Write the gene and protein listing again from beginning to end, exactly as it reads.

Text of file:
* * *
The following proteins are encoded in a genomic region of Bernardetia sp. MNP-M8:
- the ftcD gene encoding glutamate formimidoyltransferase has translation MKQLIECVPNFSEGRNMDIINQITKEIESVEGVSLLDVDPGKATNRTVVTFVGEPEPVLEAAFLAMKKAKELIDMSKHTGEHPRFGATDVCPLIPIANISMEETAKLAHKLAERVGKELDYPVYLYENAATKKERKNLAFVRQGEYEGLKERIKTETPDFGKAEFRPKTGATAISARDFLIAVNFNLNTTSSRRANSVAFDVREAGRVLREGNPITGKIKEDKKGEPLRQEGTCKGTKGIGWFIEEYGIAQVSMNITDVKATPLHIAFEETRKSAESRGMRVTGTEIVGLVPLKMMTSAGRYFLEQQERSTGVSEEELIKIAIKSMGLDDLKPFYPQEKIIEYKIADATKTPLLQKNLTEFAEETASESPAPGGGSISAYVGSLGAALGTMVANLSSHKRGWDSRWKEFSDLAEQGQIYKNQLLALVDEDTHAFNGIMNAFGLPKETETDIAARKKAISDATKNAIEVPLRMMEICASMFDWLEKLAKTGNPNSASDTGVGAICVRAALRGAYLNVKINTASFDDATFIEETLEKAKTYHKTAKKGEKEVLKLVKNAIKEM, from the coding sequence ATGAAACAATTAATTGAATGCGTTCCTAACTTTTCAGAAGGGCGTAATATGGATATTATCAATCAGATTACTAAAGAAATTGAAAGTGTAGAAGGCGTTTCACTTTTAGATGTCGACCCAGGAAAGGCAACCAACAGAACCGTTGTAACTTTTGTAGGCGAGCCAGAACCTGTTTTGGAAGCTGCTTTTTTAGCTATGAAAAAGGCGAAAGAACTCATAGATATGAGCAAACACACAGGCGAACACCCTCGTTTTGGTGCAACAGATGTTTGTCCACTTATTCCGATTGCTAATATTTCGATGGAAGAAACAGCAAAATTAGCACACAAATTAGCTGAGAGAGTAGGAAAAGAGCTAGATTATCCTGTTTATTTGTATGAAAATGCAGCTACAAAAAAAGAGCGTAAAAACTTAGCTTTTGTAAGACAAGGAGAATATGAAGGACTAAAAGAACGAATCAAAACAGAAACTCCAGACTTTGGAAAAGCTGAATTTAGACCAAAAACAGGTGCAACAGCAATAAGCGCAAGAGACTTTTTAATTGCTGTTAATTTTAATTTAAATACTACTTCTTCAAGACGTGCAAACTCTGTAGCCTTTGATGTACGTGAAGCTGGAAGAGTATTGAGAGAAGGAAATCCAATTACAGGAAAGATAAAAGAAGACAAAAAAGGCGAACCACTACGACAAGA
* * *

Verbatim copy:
The following proteins are encoded in a genomic region of Bernardetia sp. MNP-M8:
- the ftcD gene encoding glutamate formimidoyltransferase has translation MKQLIECVPNFSEGRNMDIINQITKEIESVEGVSLLDVDPGKATNRTVVTFVGEPEPVLEAAFLAMKKAKELIDMSKHTGEHPRFGATDVCPLIPIANISMEETAKLAHKLAERVGKELDYPVYLYENAATKKERKNLAFVRQGEYEGLKERIKTETPDFGKAEFRPKTGATAISARDFLIAVNFNLNTTSSRRANSVAFDVREAGRVLREGNPITGKIKEDKKGEPLRQEGTCKGTKGIGWFIEEYGIAQVSMNITDVKATPLHIAFEETRKSAESRGMRVTGTEIVGLVPLKMMTSAGRYFLEQQERSTGVSEEELIKIAIKSMGLDDLKPFYPQEKIIEYKIADATKTPLLQKNLTEFAEETASESPAPGGGSISAYVGSLGAALGTMVANLSSHKRGWDSRWKEFSDLAEQGQIYKNQLLALVDEDTHAFNGIMNAFGLPKETETDIAARKKAISDATKNAIEVPLRMMEICASMFDWLEKLAKTGNPNSASDTGVGAICVRAALRGAYLNVKINTASFDDATFIEETLEKAKTYHKTAKKGEKEVLKLVKNAIKEM, from the coding sequence ATGAAACAATTAATTGAATGCGTTCCTAACTTTTCAGAAGGGCGTAATATGGATATTATCAATCAGATTACTAAAGAAATTGAAAGTGTAGAAGGCGTTTCACTTTTAGATGTCGACCCAGGAAAGGCAACCAACAGAACCGTTGTAACTTTTGTAGGCGAGCCAGAACCTGTTTTGGAAGCTGCTTTTTTAGCTATGAAAAAGGCGAAAGAACTCATAGATATGAGCAAACACACAGGCGAACACCCTCGTTTTGGTGCAACAGATGTTTGTCCACTTATTCCGATTGCTAATATTTCGATGGAAGAAACAGCAAAATTAGCACACAAATTAGCTGAGAGAGTAGGAAAAGAGCTAGATTATCCTGTTTATTTGTATGAAAATGCAGCTACAAAAAAAGAGCGTAAAAACTTAGCTTTTGTAAGACAAGGAGAATATGAAGGACTAAAAGAACGAATCAAAACAGAAACTCCAGACTTTGGAAAAGCTGAATTTAGACCAAAAACAGGTGCAACAGCAATAAGCGCAAGAGACTTTTTAATTGCTGTTAATTTTAATTTAAATACTACTTCTTCAAGACGTGCAAACTCTGTAGCCTTTGATGTACGTGAAGCTGGAAGAGTATTGAGAGAAGGAAATCCAATTACAGGAAAGATAAAAGAAGACAAAAAAGGCGAACCACTACGACAAGA